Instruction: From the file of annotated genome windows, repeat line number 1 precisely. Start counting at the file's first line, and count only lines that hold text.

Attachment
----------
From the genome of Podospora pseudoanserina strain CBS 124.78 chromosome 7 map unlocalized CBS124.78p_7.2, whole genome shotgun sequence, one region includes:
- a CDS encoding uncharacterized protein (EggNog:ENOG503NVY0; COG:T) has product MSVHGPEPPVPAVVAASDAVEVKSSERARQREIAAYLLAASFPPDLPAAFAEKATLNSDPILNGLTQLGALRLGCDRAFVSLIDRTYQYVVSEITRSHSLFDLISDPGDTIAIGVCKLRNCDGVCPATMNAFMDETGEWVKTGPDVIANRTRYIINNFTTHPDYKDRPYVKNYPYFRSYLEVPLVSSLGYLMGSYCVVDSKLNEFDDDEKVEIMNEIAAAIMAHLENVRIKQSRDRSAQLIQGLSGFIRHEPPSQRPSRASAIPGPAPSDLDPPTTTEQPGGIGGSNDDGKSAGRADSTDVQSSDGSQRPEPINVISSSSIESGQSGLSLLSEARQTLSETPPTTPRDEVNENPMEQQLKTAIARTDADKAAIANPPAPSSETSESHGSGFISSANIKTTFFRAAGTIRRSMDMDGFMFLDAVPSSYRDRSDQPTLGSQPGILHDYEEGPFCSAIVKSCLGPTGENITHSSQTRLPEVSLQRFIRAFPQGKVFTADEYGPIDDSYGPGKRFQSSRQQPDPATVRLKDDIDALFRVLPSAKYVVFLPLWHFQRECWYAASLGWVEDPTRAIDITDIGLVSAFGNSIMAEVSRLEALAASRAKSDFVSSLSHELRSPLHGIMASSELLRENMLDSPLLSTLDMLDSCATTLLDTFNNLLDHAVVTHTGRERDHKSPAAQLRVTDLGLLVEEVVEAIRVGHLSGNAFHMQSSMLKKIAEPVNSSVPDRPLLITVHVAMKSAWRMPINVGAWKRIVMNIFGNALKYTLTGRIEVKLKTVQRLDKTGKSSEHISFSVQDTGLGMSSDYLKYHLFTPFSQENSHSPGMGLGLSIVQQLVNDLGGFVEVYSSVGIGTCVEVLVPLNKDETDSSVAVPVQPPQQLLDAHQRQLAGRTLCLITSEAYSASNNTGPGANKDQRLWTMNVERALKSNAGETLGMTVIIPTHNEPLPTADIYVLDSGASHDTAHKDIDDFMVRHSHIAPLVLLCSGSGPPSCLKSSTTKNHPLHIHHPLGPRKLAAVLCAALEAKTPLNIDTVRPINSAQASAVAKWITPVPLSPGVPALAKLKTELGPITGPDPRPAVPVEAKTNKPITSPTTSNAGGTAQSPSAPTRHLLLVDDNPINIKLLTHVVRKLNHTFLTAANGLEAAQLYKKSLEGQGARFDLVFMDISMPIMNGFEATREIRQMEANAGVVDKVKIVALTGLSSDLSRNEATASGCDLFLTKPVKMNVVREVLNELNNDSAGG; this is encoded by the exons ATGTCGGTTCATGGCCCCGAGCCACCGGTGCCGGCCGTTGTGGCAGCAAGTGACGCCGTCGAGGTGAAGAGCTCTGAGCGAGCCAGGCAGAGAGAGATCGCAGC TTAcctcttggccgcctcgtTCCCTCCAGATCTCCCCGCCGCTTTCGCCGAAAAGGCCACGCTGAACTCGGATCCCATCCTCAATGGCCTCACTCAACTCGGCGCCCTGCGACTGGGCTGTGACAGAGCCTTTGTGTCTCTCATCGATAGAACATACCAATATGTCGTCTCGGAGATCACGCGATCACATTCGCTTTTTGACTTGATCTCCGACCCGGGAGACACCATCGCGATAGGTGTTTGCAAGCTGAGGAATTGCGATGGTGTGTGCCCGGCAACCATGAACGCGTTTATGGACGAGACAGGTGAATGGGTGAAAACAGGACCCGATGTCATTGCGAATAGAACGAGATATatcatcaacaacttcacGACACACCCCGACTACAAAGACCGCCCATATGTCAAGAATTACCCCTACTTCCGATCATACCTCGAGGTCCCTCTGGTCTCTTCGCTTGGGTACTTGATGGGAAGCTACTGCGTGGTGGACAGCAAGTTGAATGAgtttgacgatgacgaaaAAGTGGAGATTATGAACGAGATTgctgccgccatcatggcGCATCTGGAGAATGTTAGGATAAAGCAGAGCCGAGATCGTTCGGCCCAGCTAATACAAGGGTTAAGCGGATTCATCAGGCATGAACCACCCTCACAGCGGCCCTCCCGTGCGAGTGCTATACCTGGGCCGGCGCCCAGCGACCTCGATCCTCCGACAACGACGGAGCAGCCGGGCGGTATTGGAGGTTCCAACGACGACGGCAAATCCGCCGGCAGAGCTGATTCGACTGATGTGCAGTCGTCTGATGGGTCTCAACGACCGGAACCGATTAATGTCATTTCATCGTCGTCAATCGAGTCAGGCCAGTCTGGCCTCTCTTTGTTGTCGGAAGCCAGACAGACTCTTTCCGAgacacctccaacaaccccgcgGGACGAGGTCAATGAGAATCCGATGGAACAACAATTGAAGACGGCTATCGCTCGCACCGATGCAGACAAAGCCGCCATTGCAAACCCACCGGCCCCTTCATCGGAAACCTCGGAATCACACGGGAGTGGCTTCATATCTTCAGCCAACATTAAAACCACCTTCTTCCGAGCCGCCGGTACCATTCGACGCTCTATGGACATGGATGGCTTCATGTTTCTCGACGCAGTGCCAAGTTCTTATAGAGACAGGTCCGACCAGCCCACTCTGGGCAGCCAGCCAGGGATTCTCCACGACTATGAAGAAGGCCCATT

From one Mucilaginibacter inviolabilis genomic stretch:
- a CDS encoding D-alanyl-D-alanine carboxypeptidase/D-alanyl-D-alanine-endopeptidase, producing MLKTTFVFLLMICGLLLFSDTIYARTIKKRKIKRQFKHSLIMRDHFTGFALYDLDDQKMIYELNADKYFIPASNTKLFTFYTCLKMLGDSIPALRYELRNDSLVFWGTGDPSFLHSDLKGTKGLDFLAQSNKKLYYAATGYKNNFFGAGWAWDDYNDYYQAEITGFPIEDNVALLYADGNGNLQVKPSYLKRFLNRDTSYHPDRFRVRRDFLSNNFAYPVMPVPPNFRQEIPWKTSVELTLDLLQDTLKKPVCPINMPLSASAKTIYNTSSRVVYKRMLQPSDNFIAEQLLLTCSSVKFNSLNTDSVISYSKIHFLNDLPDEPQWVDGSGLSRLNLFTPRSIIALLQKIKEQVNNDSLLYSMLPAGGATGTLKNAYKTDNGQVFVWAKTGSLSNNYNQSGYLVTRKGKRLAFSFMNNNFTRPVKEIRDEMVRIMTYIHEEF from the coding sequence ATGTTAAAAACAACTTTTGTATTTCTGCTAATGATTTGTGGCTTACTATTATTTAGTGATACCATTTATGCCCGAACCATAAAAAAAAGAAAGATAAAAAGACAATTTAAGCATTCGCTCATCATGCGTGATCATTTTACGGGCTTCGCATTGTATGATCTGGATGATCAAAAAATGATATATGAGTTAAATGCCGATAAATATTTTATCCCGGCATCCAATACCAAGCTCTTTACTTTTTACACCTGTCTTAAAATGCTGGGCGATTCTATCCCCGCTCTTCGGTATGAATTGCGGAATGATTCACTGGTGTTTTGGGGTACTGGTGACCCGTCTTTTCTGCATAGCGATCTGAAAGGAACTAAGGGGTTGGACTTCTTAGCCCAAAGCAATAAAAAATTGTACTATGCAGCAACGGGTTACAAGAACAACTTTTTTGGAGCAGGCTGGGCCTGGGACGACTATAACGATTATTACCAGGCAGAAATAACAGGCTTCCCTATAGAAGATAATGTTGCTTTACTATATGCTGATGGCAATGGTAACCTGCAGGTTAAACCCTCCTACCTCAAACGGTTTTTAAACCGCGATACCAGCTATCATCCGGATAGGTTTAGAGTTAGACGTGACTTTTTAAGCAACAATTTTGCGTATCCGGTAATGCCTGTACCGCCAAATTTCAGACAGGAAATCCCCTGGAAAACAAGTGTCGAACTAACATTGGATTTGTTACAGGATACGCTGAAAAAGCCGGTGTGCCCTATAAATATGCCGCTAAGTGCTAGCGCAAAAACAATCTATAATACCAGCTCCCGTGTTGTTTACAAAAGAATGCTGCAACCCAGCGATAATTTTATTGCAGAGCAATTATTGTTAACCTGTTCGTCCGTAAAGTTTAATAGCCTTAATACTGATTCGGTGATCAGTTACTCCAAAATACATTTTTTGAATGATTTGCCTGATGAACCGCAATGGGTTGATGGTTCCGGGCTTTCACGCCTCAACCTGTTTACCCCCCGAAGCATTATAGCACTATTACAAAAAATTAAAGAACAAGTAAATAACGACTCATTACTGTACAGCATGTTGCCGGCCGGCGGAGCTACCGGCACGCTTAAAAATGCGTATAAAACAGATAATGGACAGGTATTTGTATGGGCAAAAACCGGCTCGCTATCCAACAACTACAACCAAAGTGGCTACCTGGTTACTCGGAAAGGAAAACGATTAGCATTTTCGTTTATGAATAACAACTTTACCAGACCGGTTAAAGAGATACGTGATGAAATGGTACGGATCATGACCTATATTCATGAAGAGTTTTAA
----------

From the genome of Podospora pseudoanserina strain CBS 124.78 chromosome 7 map unlocalized CBS124.78p_7.2, whole genome shotgun sequence, one region includes: